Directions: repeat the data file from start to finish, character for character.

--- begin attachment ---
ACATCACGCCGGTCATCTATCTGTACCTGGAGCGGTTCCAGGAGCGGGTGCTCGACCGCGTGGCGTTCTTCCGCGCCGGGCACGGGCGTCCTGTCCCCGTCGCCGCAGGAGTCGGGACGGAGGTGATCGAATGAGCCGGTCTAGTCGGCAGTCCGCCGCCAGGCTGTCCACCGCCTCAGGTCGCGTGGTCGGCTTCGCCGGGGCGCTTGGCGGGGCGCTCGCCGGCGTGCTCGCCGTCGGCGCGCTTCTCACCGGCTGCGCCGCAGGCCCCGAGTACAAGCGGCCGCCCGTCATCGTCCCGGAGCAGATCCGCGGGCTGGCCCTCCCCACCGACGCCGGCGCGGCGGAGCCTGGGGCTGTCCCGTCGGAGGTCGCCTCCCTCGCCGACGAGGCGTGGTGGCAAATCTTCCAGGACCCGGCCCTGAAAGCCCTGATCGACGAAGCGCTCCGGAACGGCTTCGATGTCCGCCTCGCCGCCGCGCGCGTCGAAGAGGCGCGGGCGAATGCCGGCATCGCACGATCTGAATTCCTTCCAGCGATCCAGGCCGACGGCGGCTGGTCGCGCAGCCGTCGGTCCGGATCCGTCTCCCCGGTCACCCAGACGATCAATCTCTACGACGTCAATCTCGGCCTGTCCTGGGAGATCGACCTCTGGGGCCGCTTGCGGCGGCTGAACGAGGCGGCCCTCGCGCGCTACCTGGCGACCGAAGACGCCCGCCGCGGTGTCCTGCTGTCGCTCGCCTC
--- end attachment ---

ACATCACGCCGGTCATCTATCTGTACCTGGAGCGGTTCCAGGAGCGGGTGCTCGACCGCGTGGCGTTCTTCCGCGCCGGGCACGGGCGTCCTGTCCCCGTCGCCGCAGGAGTCGGGACGGAGGTGATCGAATGAGCCGGTCTAGTCGGCAGTCCGCCGCCAGGCTGTCCACCGCCTCAGGTCGCGTGGTCGGCTTCGCCGGGGCGCTTGGCGGGGCGCTCGCCGGCGTGCTCGCCGTCGGCGCGCTTCTCACCGGCTGCGCCGCAGGCCCCGAGTACAAGCGGCCGCCCGTCATCGTCCCGGAGCAGATCCGCGGGCTGGCCCTCCCCACCGACGCCGGCGCGGCGGAGCCTGGGGCTGTCCCGTCGGAGGTCGCCTCCCTCGCCGACGAGGCGTGGTGGCAAATCTTCCAGGACCCGGCCCTGAAAGCCCTGATCGACGAAGCGCTCCGGAACGGCTTCGATGTCCGCCTCGCCGCCGCGCGCGTCGAAGAGGCGCGGGCGAATGCCGGCATCGCACGATCTGAATTCCTTCCAGCGATCCAGGCCGACGGCGGCTGGTCGCGCAGCCGTCGGTCCGGATCCGTCTCCCCGGTCACCCAGACGATCAATCTCTACGACGTCAATCTCGGCCTGTCCTGGGAGATCGACCTCTGGGGCCGCTTGCGGCGGCTGAACGAGGCGGCCCTCGCGCGCTACCTGGCGACCGAAGACGCCCGCCGCGGTGTCCTGCTGTCGCTCGCCTC